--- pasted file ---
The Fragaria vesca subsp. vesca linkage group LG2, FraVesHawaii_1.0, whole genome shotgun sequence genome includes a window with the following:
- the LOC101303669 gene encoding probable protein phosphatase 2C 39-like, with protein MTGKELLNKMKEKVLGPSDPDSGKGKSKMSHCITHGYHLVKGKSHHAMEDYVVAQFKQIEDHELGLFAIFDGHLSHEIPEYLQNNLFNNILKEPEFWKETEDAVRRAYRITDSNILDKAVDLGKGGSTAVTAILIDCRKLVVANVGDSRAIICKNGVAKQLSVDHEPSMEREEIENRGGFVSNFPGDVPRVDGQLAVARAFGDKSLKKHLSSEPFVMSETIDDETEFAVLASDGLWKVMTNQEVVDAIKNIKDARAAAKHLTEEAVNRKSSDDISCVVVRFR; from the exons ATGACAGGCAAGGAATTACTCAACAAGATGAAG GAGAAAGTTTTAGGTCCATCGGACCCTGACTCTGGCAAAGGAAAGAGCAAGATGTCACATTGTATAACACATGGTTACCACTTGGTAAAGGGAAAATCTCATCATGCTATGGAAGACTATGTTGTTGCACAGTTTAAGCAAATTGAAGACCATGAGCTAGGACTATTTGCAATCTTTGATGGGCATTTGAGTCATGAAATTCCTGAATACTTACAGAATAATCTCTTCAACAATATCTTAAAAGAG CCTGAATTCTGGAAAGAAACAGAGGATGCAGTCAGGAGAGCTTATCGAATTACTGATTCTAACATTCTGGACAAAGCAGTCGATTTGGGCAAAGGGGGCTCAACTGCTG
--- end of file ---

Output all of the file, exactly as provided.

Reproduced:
The Fragaria vesca subsp. vesca linkage group LG2, FraVesHawaii_1.0, whole genome shotgun sequence genome includes a window with the following:
- the LOC101303669 gene encoding probable protein phosphatase 2C 39-like, with protein MTGKELLNKMKEKVLGPSDPDSGKGKSKMSHCITHGYHLVKGKSHHAMEDYVVAQFKQIEDHELGLFAIFDGHLSHEIPEYLQNNLFNNILKEPEFWKETEDAVRRAYRITDSNILDKAVDLGKGGSTAVTAILIDCRKLVVANVGDSRAIICKNGVAKQLSVDHEPSMEREEIENRGGFVSNFPGDVPRVDGQLAVARAFGDKSLKKHLSSEPFVMSETIDDETEFAVLASDGLWKVMTNQEVVDAIKNIKDARAAAKHLTEEAVNRKSSDDISCVVVRFR; from the exons ATGACAGGCAAGGAATTACTCAACAAGATGAAG GAGAAAGTTTTAGGTCCATCGGACCCTGACTCTGGCAAAGGAAAGAGCAAGATGTCACATTGTATAACACATGGTTACCACTTGGTAAAGGGAAAATCTCATCATGCTATGGAAGACTATGTTGTTGCACAGTTTAAGCAAATTGAAGACCATGAGCTAGGACTATTTGCAATCTTTGATGGGCATTTGAGTCATGAAATTCCTGAATACTTACAGAATAATCTCTTCAACAATATCTTAAAAGAG CCTGAATTCTGGAAAGAAACAGAGGATGCAGTCAGGAGAGCTTATCGAATTACTGATTCTAACATTCTGGACAAAGCAGTCGATTTGGGCAAAGGGGGCTCAACTGCTG